Sound design was standard Ubisoft fare, plenty of people cursing you and screaming in English but in vaguely comical Italian accents. Jesper Kyd returned to provide a competent and unobtrusive score as did Nolan North (Uncharted) and Kristen Bell (Veronica Mars) reprising voices for Desmond and Lucy respectively. They are joined by Roger Craig Smith (Resident Evil) as Ezio.


What really impressed me about this game, more so than all other elements was the sheer accuracy of the setting. I've never been to Florence, Venice or the other Italian locales depicted in the game but I do know something about architecture and to see the level of detail and accuracy of the famous buildings that still stand today is remarkable. After playing for a few hours I found myself watching travel videos on YouTube which go into the architecture and history of the buildings in which I had just spent hours scaling to find secrets and sneaking around silently killing guards. The thought occurred to me of course that it may in fact be easier for developers to input architectural studies of these famous buildings into to a 3D modelling application for the game engine than it would be to create an entirely fictional environment. Scaling the famous Giotto's Campanile and Brunelleschi's Dome on the Cathedral of Saint Mary of the Flower is an extraordinary experience probably more than flying over somewhere familiar in a flight simulator and enhances the unique connection one has with the game world.

Final Verdict: Ezio is a likeable protagonist who is enjoyable to control. His arc spans three games, the first two - this and Brotherhood - vie for first and second favourites of the pre-RPG genre that the franchise adopted with Assassin's Creed: Origins. It's easy to see why as Assassin's Creed II is as superior a sequel to a game as Half-Life 2 or Mass Effect 2 are. It took all the mechanics of the original, and refined them, making the ones that worked better and took what didn't work and changed it to make them work.


DLC: Originally Assassins Creed II featured two DLC packs The Battle of Forlì and Bonfire of the Vanities with several hours of additional story content. They were sequences cut from the base game on release due to time constraints. Purchases of Assassin's Creed II: Digital Deluxe Edition include these packs reintegrated seamlessly and unskippable as part of the main game.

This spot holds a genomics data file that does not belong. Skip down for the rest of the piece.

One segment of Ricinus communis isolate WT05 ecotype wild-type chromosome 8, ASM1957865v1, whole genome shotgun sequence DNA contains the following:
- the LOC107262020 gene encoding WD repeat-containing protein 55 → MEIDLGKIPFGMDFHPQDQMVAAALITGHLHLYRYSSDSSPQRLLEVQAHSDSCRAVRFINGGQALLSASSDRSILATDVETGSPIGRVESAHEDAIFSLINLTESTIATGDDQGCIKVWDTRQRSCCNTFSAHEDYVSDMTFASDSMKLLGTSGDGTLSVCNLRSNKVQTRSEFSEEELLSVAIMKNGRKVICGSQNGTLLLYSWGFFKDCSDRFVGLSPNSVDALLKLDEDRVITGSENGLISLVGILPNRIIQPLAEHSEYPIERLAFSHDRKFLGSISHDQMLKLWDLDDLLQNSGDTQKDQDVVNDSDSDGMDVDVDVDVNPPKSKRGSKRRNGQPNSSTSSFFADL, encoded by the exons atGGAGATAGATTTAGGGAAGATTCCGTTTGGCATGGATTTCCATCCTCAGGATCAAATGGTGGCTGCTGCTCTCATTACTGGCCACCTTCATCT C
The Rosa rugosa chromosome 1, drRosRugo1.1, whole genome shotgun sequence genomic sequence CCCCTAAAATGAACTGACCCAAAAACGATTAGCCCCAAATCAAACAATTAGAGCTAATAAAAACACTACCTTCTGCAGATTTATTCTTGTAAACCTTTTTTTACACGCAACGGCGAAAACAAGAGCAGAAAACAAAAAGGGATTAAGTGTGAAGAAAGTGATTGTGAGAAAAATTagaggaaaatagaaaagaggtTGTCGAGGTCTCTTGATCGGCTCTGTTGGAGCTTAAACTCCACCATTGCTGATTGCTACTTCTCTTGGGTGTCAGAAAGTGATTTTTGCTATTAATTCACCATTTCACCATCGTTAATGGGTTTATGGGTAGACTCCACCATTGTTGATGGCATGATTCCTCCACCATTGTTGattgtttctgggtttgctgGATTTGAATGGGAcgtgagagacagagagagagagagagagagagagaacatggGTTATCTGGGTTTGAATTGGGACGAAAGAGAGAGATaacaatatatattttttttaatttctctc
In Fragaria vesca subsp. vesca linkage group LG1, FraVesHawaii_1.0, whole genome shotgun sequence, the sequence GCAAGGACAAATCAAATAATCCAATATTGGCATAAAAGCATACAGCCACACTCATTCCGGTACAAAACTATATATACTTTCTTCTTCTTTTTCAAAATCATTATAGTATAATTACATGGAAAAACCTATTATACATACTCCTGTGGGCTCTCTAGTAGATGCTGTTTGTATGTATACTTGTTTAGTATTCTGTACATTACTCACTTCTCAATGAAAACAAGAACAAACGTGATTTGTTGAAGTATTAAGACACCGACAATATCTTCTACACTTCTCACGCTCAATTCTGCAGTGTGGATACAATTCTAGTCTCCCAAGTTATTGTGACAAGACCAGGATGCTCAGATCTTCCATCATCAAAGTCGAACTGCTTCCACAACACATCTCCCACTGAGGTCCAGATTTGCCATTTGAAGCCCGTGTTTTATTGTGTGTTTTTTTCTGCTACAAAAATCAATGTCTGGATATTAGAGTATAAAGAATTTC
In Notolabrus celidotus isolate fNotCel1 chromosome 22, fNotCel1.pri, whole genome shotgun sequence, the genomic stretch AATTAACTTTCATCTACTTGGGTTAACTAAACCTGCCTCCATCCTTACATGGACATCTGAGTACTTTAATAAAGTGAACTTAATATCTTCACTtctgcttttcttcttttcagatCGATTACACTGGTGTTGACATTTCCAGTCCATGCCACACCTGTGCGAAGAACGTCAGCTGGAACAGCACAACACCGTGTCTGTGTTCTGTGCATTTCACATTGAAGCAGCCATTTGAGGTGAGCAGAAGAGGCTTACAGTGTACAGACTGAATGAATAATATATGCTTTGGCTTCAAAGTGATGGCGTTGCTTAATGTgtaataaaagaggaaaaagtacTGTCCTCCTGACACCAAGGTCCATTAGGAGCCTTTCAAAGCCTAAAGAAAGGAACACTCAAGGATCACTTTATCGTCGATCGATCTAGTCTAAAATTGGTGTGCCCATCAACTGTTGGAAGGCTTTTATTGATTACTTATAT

Technicals: 37 hours playtime through Ubisoft Connect using a Nvidia 3070Ti @ 3440x1440 @ 175Hz on Windows 11. Cutscenes force 16:9 ratio, returning to 21:9 for gameplay. Win 11 HDR provides no notable enhancement. Only bug was about two unexpected program quits over the course of 37 hours.

The Assassins Creed II base game is available from the Ubisoft Store or Steam for €9.99.with significant sales occasionally. The Assassin's Creed II: Digital Deluxe Edition was not available for sale at time of publication. Reviewed copy purchased from Fanatical in 2019 for €3.39.

Series Timeline [PC]:
Assassin's Creed [2007]
Assassin's Creed II [2010]
Assassin's Creed: Brotherhood [2011]
Assassin's Creed: Revelations [2011]
Assassin's Creed III [2012]
Assassin's Creed IV: Black Flag [2013]
- Assassin's Creed: Freedom Cry [2014]
- Assassin's Creed III: Liberation HD [2014]
Assassin's Creed Unity [2014]
Assassin's Creed Rogue [2015]
Assassin's Creed Syndicate [2015]
Assassin's Creed Origins [2017]
Assassin's Creed Odyssey [2018]
- Assassin's Creed III Remastered [2019]
Assassin's Creed Valhalla [2020]
Assassin's Creed Mirage [2023]

Saturday, September 24, 2022

First Play Review: DOOM [2016]

Despite the success of DOOM 3 in 2004 it would take Id Software twelve years to release the next installment along with some incredible new technology. DOOM released in 2016 is more a sequel to the games released prior to DOOM 3 as that game's perpetually dark survival horror didn't really gel with the Doom concept. As a consequence DOOM is also a reboot as such and has lost its numbering but retains it's primary identity of balls-to-the-wall demon-killing FPS shenanigans where you put an end to the latest demonic invasion from Hell. Only this time you learn to be quick about it!